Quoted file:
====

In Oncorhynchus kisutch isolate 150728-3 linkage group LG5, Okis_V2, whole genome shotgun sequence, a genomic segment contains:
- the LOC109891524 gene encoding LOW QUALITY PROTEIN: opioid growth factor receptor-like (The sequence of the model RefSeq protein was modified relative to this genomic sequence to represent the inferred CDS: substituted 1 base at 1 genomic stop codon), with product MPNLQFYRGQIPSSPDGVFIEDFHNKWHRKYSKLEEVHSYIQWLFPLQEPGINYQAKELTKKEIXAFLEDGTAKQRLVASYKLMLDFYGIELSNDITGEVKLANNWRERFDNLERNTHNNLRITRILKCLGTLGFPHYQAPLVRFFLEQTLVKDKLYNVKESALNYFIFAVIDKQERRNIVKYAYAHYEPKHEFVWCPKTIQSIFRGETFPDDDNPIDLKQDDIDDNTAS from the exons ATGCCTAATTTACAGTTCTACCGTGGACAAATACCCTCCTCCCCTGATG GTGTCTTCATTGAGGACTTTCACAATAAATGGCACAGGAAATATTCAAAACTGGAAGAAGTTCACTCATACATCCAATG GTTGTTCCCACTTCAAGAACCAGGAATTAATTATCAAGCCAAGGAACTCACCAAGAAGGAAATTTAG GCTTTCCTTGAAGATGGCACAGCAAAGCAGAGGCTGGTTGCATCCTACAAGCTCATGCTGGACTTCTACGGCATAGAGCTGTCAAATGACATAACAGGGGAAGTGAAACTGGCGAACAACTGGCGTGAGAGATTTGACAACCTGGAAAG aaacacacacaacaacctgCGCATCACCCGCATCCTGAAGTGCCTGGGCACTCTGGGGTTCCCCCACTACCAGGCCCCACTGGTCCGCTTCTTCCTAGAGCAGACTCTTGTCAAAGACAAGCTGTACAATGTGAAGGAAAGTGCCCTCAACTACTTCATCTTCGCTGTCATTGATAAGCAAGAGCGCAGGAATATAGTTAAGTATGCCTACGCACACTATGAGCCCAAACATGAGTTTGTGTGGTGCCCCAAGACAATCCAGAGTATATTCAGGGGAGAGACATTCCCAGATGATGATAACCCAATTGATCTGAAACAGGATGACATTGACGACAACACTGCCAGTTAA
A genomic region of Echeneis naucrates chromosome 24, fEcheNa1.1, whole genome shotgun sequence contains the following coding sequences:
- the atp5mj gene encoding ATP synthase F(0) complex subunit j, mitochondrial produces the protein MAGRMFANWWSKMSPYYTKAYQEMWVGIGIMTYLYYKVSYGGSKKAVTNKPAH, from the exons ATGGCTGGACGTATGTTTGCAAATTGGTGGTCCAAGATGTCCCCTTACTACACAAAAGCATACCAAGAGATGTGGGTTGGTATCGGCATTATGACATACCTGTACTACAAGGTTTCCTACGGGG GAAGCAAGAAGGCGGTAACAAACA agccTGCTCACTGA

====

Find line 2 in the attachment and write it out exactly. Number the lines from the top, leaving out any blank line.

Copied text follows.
- the LOC109891524 gene encoding LOW QUALITY PROTEIN: opioid growth factor receptor-like (The sequence of the model RefSeq protein was modified relative to this genomic sequence to represent the inferred CDS: substituted 1 base at 1 genomic stop codon), with product MPNLQFYRGQIPSSPDGVFIEDFHNKWHRKYSKLEEVHSYIQWLFPLQEPGINYQAKELTKKEIXAFLEDGTAKQRLVASYKLMLDFYGIELSNDITGEVKLANNWRERFDNLERNTHNNLRITRILKCLGTLGFPHYQAPLVRFFLEQTLVKDKLYNVKESALNYFIFAVIDKQERRNIVKYAYAHYEPKHEFVWCPKTIQSIFRGETFPDDDNPIDLKQDDIDDNTAS from the exons ATGCCTAATTTACAGTTCTACCGTGGACAAATACCCTCCTCCCCTGATG GTGTCTTCATTGAGGACTTTCACAATAAATGGCACAGGAAATATTCAAAACTGGAAGAAGTTCACTCATACATCCAATG GTTGTTCCCACTTCAAGAACCAGGAATTAATTATCAAGCCAAGGAACTCACCAAGAAGGAAATTTAG GCTTTCCTTGAAGATGGCACAGCAAAGCAGAGGCTGGTTGCATCCTACAAGCTCATGCTGGACTTCTACGGCATAGAGCTGTCAAATGACATAACAGGGGAAGTGAAACTGGCGAACAACTGGCGTGAGAGATTTGACAACCTGGAAAG aaacacacacaacaacctgCGCATCACCCGCATCCTGAAGTGCCTGGGCACTCTGGGGTTCCCCCACTACCAGGCCCCACTGGTCCGCTTCTTCCTAGAGCAGACTCTTGTCAAAGACAAGCTGTACAATGTGAAGGAAAGTGCCCTCAACTACTTCATCTTCGCTGTCATTGATAAGCAAGAGCGCAGGAATATAGTTAAGTATGCCTACGCACACTATGAGCCCAAACATGAGTTTGTGTGGTGCCCCAAGACAATCCAGAGTATATTCAGGGGAGAGACATTCCCAGATGATGATAACCCAATTGATCTGAAACAGGATGACATTGACGACAACACTGCCAGTTAA